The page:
Nassau County shows fiscal strides with new budget, NIFA says
Nassau County, New York’s $3.11 billion 2020 budget represents progress toward achieving structural balance despite containing nearly $50 million in risks, according to the state fiscal control board that approved the plan.
The Nassau Interim Finance Authority board of directors unanimously passed the county’s spending plan last week while also projecting a $47.8 million deficit next year. The estimated budget gap is the lowest Nassau County has faced in many years, according to NIFA.
“We believe that this financial plan represents incremental progress and lower risks than we have historically seen,” NIFA Chairman Adam Barsky said in a statement. “Our ultimate goal remains guiding the County out of a control period and establishing long-term financial stability.”
NIFA, which has controlled Nassau’s finances since 2011, noted in a report that the projected budget shortfall does not factor in potential unbudgeted labor costs that could result from the next round of collective bargaining with unions, or the county’s plans to borrow $200 million to fund tax refund challenges. The agency cautioned that deficits could rise to $74 million in 2021, $140.6 million in 2022 and $190.3 million in 2023.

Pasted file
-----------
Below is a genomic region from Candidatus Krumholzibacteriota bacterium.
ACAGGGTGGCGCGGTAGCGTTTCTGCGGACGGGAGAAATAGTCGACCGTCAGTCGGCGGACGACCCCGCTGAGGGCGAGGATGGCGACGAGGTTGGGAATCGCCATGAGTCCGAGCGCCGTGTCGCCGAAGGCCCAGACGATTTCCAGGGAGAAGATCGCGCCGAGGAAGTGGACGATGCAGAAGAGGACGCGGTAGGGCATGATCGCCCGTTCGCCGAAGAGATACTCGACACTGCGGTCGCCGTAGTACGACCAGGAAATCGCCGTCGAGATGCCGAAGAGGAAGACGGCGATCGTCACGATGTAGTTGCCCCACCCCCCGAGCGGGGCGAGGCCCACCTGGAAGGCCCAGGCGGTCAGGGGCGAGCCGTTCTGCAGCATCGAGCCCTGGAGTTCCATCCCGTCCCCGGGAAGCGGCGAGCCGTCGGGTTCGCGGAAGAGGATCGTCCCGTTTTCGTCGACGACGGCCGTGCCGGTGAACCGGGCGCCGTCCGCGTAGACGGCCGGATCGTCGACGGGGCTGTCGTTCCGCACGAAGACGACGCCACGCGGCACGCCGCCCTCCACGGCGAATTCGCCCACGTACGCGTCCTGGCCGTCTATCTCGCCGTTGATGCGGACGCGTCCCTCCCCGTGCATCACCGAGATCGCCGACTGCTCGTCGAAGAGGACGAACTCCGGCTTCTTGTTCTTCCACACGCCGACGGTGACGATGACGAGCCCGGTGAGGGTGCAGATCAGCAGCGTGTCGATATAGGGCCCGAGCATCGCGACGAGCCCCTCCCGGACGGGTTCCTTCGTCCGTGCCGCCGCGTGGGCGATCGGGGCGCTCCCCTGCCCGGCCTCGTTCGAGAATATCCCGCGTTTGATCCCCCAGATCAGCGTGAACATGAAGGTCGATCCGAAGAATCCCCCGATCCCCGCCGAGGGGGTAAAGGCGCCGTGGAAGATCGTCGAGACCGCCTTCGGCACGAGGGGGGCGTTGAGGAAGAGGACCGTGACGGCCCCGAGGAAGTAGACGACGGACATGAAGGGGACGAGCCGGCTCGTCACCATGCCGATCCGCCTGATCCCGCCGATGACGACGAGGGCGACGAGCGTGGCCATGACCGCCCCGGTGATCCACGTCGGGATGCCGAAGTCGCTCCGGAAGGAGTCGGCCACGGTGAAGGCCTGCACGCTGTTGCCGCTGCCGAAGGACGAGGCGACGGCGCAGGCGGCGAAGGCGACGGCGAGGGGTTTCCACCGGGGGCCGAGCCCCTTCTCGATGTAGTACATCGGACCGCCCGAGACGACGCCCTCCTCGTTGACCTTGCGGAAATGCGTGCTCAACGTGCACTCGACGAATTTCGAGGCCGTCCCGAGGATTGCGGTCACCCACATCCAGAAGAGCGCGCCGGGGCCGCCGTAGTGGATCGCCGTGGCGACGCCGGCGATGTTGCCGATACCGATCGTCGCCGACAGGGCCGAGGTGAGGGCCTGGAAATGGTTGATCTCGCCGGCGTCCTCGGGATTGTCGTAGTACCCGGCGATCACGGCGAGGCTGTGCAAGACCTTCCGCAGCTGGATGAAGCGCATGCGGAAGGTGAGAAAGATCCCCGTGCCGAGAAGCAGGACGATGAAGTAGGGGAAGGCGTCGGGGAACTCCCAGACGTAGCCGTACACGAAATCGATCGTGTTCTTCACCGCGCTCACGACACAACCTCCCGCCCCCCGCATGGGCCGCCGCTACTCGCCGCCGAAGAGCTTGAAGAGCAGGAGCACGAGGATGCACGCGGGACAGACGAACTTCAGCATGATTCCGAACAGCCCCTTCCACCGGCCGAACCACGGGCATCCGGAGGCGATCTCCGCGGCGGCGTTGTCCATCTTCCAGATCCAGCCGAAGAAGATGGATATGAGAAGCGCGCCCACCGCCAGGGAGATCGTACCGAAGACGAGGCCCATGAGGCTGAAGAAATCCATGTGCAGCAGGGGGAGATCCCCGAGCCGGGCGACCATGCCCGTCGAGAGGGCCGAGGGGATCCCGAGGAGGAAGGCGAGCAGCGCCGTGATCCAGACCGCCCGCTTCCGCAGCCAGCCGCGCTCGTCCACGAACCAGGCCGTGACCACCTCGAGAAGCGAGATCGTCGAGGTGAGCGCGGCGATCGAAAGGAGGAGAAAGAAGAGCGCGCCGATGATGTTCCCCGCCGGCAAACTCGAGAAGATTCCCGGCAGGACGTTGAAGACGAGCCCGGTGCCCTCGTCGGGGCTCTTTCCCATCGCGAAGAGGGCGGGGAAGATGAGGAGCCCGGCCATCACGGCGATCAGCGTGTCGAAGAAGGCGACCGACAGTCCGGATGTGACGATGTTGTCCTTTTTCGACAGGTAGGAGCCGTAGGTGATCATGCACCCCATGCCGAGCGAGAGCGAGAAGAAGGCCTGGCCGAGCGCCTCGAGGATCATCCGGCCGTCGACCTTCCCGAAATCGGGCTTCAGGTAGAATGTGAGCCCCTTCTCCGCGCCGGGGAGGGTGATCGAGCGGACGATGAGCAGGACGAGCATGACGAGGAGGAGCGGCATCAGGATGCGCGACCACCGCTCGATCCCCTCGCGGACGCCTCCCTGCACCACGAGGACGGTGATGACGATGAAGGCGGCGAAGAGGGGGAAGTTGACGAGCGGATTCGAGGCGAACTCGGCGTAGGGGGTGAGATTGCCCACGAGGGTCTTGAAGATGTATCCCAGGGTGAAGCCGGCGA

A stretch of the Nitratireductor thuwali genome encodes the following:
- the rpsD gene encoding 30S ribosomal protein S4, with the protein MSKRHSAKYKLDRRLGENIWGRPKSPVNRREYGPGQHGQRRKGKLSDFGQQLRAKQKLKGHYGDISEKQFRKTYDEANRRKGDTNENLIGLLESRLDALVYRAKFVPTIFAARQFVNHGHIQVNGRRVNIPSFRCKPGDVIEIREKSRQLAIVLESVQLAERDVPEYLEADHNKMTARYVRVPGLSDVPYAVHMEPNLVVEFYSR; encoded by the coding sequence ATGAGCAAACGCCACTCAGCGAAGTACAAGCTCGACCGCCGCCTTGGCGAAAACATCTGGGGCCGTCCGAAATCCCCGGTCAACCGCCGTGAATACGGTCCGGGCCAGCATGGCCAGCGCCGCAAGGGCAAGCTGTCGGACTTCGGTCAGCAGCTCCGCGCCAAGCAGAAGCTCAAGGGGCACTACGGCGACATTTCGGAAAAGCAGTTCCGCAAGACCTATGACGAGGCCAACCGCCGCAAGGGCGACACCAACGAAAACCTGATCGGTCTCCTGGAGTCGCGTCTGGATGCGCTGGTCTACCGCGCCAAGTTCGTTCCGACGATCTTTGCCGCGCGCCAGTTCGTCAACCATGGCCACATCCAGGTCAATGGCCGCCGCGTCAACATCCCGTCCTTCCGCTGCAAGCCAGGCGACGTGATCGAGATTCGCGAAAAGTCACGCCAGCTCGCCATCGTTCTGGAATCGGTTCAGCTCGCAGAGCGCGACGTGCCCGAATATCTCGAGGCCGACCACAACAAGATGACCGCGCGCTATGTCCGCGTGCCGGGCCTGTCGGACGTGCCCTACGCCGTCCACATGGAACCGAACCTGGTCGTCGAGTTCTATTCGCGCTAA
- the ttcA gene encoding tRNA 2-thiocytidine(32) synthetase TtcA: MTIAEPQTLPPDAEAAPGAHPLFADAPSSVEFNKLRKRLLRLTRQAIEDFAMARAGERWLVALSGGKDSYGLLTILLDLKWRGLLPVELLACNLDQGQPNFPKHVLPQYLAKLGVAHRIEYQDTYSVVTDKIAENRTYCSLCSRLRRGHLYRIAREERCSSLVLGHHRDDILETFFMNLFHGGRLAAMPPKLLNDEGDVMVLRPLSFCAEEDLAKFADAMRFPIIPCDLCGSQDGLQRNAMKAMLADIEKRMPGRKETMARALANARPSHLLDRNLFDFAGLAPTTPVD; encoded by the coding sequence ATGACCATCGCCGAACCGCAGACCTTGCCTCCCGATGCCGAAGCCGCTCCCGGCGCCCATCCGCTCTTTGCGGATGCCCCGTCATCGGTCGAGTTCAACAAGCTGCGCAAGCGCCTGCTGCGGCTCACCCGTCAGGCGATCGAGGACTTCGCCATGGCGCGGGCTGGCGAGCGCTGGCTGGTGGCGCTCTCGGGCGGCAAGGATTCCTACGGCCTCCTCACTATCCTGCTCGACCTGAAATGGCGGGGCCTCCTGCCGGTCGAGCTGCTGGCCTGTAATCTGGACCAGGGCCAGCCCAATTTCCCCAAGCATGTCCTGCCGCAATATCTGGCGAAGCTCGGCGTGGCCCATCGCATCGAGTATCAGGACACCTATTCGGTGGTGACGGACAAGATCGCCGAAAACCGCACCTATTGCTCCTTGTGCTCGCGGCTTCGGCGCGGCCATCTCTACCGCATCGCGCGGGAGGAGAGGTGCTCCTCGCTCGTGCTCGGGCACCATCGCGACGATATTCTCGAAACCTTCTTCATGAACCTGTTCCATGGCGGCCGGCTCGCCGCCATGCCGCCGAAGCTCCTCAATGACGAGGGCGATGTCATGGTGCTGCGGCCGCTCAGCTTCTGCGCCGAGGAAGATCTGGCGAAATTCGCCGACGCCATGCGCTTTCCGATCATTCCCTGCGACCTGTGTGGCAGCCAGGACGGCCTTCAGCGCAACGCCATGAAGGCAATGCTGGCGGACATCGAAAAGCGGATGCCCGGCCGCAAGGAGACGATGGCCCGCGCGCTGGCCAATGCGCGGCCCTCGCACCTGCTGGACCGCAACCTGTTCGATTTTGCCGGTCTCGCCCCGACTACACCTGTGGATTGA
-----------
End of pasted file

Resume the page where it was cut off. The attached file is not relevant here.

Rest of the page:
The adopted budget is similar to an initial $3.56 billion proposal Nassau County Executive Laura Curran proposed in September that keeps property taxes flat for a second straight year with targeted infrastructure investments. The finalized budget projects a 3.1% growth in sales tax collections, which includes an expected receipt of $14.6 million in incremental revenue generated from Internet purchases by merchants without a physical presence in New York State.
Christine Geed, a spokeswoman for Curran, said in a statement that the county executive "is committed to exercising spending discipline while ensuring residents continue to receive the efficient and high-quality services they deserve. We are appreciative that NIFA recognizes our efforts in fiscal responsibility.”
Nassau County is slated to issue $130 million of general improvement bonds in December to refinance bond anticipation notes sold in 2018 for the purposes of financing various sewer system improvements. The Long Island county’s general obligation bonds are rated A2 by Moody’s Investors Service, A by Fitch Ratings and A-plus by S&P Global Ratings. New York State’s sixth-most populous county has around $2.4 billion of outstanding GO debt, according to Fitch.